Considerable evidence from clinical studies has shown that outcomes after stroke are strongly influenced by psychosocial factors. Patients with high levels of social support or large social networks exhibit more rapid and extensive functional recovery after stroke than socially isolated individuals. In contrast, perceived social isolation predicts morbidity and mortality from cerebrovascular disease. These same effects can be reproducibly demonstrated in animals;social interaction improves behavioral deficits and reduces histological damage after experimental stroke, whereas social isolation enhances ischemic damage. The mechanisms that mediate the interactions between the social environment, behavioral responses, and disease outcomes remain unclear. Advancing age is associated with an increased risk for the development of many chronic diseases including cerebrovascular disease. With our aging population, the incidence and prevalence of stroke will continue to rise, leading to increasing numbers of stroke survivors in our communities. Many older individuals are exposed to significant psychosocial stress and isolation (loss of spouse, depression, frailty etc.), however no studies have investigated the mechanisms by which psychosocial factors influence behavioral and outcomes in aged animals. We will utilize a transient focal ischemia model in socially isolated and pair housed males. We will examine the contribution of aging to the detrimental effects of isolation on the amount of stroke damage, the immune response, and behavioral recovery. Components of the peripheral and central immune system will be examined and manipulated.

Public Health Relevance

Stroke is now the leading cause of disability in the United States. Social isolation predicts morbidity and mortality from cerebrovascular disease. The mechanisms that mediate the interactions between the social environment, behavioral responses, and disease outcomes will be studied in a rodent model.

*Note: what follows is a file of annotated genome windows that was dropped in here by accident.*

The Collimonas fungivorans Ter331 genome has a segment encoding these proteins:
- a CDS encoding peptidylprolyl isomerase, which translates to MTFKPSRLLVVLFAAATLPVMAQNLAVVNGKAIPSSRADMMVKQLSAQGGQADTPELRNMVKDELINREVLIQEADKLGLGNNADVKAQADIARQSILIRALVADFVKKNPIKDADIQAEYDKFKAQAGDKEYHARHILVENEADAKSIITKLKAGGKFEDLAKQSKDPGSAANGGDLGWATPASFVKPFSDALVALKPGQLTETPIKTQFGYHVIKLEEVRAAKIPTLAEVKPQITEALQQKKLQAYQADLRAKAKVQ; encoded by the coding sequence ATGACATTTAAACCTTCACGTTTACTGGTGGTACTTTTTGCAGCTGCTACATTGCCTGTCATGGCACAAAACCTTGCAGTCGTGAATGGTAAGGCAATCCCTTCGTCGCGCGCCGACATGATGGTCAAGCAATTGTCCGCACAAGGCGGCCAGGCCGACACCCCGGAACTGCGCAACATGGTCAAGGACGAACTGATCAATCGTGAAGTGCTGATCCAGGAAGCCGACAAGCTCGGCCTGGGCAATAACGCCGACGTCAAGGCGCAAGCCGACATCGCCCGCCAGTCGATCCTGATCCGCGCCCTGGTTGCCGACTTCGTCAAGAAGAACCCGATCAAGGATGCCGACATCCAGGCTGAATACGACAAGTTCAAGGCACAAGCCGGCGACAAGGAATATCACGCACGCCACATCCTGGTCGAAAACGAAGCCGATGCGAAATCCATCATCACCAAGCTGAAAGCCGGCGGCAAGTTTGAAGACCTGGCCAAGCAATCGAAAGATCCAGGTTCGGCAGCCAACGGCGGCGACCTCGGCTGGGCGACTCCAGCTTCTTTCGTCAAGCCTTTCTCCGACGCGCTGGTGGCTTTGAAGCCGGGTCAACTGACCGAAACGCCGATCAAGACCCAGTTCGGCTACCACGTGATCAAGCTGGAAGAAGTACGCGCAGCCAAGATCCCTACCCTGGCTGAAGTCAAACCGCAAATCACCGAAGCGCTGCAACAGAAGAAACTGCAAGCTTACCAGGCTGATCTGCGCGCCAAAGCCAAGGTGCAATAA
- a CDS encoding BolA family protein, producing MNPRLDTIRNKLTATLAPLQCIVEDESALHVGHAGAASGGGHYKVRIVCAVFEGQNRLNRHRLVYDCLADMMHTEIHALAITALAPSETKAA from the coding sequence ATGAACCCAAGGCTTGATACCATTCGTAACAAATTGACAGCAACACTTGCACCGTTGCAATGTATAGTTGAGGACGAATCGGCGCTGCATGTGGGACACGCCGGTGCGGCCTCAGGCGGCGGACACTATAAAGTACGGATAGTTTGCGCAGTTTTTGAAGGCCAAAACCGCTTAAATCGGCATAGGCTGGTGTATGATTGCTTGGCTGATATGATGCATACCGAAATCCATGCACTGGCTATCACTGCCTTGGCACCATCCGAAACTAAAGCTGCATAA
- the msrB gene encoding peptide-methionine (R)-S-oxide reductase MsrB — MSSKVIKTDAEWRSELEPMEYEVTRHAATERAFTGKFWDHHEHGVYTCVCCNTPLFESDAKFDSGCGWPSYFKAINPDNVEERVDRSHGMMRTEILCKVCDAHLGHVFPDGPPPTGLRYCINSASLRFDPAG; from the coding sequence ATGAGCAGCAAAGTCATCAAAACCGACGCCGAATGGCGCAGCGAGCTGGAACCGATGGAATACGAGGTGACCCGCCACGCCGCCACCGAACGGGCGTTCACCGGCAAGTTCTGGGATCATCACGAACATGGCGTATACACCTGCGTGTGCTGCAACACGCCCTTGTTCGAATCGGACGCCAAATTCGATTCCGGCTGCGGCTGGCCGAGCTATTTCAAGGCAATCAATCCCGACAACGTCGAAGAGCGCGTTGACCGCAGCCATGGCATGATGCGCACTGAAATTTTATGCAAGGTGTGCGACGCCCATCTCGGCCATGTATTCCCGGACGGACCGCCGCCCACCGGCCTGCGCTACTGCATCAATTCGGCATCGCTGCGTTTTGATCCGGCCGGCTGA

Agency
National Institute of Health (NIH)
Institute
National Institute of Neurological Disorders and Stroke (NINDS)
Type
Research Project (R01)
Project #
5R01NS077769-04
Application #
8715871
Study Section
Special Emphasis Panel (ZRG1)
Program Officer
Ferrell, Courtney
Project Start
2011-07-01
Project End
2015-06-30
Budget Start
2014-07-01
Budget End
2015-06-30
Support Year
4
Fiscal Year
2014
Total Cost
Indirect Cost
Name
University of Connecticut
Department
Neurology
Type
Schools of Medicine
DUNS #
City
Farmington
State
CT
Country
United States
Zip Code
06030
Verma, Rajkumar; Harris, Nia M; Friedler, Brett D et al. (2016) Reversal of the Detrimental Effects of Post-Stroke Social Isolation by Pair-Housing is Mediated by Activation of BDNF-MAPK/ERK in Aged Mice. Sci Rep 6:25176
Ritzel, Rodney M; Crapser, Joshua; Patel, Anita R et al. (2016) Age-Associated Resident Memory CD8 T Cells in the Central Nervous System Are Primed To Potentiate Inflammation after Ischemic Brain Injury. J Immunol 196:3318-30
Harris, Nia M; Ritzel, Rodney; Mancini, Nikolas et al. (2016) Nano-particle delivery of brain derived neurotrophic factor after focal cerebral ischemia reduces tissue injury and enhances behavioral recovery. Pharmacol Biochem Behav 150-151:48-56
Venna, Venugopal Reddy; McCullough, Louise D (2015) Role of social factors on cell death, cerebral plasticity and recovery after stroke. Metab Brain Dis 30:497-506
Friedler, Brett; Crapser, Joshua; McCullough, Louise (2015) One is the deadliest number: the detrimental effects of social isolation on cerebrovascular diseases and cognition. Acta Neuropathol 129:493-509
Aron, Abraham W; Staff, Ilene; Fortunato, Gilbert et al. (2015) Prestroke living situation and depression contribute to initial stroke severity and stroke recovery. J Stroke Cerebrovasc Dis 24:492-9
Doran, Sarah J; Trammel, Cassandra; Benashaski, Sharon E et al. (2015) Ultrasonic vocalization changes and FOXP2 expression after experimental stroke. Behav Brain Res 283:154-61
Venna, Venugopal Reddy; Verma, Rajkumar; O'Keefe, Lena M et al. (2014) Inhibition of mitochondrial p53 abolishes the detrimental effects of social isolation on ischemic brain injury. Stroke 45:3101-4
Verma, Rajkumar; Friedler, Brett D; Harris, Nia M et al. (2014) Pair housing reverses post-stroke depressive behavior in mice. Behav Brain Res 269:155-63
Bushnell, Cheryl; McCullough, Louise (2014) Stroke prevention in women: synopsis of the 2014 American Heart Association/American Stroke Association guideline. Ann Intern Med 160:853-7

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